Fight against miconia has ‘mixed’ year
Whatever happened to efforts in Hawaii to eradicate the invasive miconia plant?
Answer: State invasive species coordinator Mindy Wilkinson said 2006 has been a "mixed bag" of good news and bad news.
The good news is there have been no mature miconia calvescens plants reported on Kauai and Oahu this year, as a result of invasive-species eradication efforts. "They're getting them before they're flowering," Wilkinson said.
But Wilkinson said the numbers have been increasing on the Big Island, especially in the Puna and Hilo districts.
On Maui, the group fighting invasive species has had a "very successful year" with a study showing a reduction in the number of miconia plants, as well as flowering plants. The U.S. Forest Service is looking at using a psyllid insect found from Mexico to Brazil to control miconia.
Wilkinson said she is worried because funding is being cut by the state and federal governments. She said on the Big Island, the state Legislature chose to reduce funding by about half, from $4 million to about $2 million, to fight invasive species.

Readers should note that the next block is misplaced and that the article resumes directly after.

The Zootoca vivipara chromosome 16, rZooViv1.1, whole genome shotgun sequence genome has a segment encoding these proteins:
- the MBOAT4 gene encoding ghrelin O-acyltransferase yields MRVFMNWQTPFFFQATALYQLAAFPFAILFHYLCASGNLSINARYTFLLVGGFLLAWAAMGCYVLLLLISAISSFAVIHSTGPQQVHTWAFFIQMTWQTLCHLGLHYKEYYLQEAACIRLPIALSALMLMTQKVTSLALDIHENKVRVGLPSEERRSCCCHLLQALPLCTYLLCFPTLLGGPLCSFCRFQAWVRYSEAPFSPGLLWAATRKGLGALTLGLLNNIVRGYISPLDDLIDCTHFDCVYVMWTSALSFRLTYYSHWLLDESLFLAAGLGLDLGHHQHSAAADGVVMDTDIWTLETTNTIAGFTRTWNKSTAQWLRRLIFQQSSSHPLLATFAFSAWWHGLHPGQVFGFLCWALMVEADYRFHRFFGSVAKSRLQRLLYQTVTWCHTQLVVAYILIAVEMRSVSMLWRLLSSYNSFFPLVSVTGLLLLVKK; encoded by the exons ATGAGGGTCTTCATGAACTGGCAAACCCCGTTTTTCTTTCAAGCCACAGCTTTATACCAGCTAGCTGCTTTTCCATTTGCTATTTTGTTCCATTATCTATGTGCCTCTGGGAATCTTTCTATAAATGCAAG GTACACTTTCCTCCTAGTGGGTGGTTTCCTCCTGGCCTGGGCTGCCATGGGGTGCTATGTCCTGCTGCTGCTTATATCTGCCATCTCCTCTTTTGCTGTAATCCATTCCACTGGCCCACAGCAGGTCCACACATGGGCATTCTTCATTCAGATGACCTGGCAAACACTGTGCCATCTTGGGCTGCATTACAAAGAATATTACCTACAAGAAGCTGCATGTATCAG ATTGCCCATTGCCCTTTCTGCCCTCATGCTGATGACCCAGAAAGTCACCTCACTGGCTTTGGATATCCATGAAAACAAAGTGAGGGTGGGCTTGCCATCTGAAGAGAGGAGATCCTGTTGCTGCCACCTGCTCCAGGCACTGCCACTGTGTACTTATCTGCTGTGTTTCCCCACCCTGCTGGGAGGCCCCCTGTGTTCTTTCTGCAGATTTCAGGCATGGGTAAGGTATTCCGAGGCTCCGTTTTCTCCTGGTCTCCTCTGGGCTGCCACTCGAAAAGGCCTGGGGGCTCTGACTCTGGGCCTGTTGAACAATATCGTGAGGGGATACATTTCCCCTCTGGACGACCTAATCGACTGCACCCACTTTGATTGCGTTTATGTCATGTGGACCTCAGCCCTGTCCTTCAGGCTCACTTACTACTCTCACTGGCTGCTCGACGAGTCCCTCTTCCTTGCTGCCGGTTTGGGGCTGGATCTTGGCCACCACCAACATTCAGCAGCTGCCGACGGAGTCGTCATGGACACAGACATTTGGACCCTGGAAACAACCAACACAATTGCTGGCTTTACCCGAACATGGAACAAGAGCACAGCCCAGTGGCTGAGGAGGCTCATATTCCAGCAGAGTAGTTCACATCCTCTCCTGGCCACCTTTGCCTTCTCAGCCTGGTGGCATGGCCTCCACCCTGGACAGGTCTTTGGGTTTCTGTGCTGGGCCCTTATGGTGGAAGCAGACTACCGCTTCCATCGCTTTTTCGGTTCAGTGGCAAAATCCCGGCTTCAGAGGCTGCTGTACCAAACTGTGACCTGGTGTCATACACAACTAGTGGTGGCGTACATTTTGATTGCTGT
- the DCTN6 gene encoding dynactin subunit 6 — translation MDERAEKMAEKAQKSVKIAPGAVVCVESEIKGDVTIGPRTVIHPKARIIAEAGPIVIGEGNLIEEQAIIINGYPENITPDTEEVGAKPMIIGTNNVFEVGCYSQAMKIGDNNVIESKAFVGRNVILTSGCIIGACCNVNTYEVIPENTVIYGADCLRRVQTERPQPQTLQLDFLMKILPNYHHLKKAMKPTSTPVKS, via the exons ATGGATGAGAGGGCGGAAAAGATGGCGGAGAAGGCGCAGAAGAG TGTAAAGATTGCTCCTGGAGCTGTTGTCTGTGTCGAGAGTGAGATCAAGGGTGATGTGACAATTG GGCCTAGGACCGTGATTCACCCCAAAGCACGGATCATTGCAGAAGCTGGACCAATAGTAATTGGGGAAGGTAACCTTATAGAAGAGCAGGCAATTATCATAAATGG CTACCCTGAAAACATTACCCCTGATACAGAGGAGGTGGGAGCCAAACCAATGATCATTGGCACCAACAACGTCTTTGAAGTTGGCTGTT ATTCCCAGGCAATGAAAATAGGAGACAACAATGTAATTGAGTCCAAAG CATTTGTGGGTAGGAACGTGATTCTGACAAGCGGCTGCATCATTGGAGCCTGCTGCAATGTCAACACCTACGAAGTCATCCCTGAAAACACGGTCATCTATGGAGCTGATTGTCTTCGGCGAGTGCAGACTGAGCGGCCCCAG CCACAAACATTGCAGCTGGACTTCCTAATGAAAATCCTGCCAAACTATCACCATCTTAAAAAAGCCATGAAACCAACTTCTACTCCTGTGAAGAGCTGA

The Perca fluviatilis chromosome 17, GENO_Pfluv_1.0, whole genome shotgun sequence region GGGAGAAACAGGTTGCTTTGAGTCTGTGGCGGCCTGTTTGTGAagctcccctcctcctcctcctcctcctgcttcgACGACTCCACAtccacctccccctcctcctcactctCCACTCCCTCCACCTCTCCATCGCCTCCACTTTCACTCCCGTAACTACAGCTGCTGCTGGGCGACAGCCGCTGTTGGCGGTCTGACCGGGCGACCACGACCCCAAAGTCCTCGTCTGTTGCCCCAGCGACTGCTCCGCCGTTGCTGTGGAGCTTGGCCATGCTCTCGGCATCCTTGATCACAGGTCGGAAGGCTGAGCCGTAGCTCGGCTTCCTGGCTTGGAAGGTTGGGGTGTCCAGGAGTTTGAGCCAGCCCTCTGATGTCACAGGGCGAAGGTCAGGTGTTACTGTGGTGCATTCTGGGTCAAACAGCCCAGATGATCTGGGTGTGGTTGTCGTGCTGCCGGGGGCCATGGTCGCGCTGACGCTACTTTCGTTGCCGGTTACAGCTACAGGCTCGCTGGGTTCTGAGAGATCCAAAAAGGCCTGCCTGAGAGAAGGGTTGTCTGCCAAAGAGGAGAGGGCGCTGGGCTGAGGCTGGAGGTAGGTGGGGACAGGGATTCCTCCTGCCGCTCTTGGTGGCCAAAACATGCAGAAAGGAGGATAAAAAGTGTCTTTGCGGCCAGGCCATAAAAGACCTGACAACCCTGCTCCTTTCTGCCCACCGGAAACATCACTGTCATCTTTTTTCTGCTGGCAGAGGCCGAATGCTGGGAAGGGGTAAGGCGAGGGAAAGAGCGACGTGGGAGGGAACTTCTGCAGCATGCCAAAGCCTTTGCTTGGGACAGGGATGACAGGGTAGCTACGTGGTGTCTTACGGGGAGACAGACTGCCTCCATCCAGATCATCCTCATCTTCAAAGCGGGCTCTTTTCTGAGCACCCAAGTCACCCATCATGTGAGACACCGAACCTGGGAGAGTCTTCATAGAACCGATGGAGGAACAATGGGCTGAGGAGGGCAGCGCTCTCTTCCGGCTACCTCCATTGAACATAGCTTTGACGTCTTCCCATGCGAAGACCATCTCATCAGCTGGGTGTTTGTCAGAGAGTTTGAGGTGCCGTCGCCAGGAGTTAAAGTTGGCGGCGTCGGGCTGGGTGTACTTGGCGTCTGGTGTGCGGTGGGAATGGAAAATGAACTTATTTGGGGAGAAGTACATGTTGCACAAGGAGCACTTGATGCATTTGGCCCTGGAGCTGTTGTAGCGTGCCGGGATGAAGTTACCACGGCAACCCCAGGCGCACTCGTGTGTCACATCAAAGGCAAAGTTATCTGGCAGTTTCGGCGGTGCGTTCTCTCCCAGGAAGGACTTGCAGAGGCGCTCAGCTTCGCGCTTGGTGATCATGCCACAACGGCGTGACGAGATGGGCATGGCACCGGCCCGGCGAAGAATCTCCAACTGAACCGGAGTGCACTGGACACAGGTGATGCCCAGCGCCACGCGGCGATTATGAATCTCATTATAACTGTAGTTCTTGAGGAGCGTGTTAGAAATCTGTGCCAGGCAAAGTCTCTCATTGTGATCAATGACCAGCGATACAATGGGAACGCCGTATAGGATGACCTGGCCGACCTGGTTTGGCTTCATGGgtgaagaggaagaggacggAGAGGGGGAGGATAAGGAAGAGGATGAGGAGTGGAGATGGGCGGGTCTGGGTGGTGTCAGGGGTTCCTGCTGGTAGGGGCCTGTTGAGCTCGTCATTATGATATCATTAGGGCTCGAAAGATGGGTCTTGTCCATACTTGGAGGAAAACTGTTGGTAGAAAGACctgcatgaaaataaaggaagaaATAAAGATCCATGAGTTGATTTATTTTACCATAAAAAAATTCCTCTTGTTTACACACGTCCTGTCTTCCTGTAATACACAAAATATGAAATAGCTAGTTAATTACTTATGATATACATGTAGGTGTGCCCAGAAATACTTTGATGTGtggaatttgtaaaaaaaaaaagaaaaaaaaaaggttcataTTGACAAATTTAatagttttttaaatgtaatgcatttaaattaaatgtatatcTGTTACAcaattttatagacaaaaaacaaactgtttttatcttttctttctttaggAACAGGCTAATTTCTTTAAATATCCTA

On Maui, funding for the Maui Invasive Species Program is being reduced by 40 percent next year to about $1.3 million, due to a federal cutback.
"If there isn't adequate funding, the efforts will have been for nothing on Maui and Hawaii," Wilkinson said.
In Tahiti, where miconia has taken over an estimated 70 percent of the native forest, islanders are reeling from its environmental impact, including mudslides, watershed degradation, and the elimination of native species.
A native of South America, the plant grows up to 50 feet tall with leaves more than a foot and a half wide and close to 3 feet long, blocking sunlight to other plants, effectively killing them or stunting their growth.
This update was written by Star-Bulletin reporter Gary T. Kubota.
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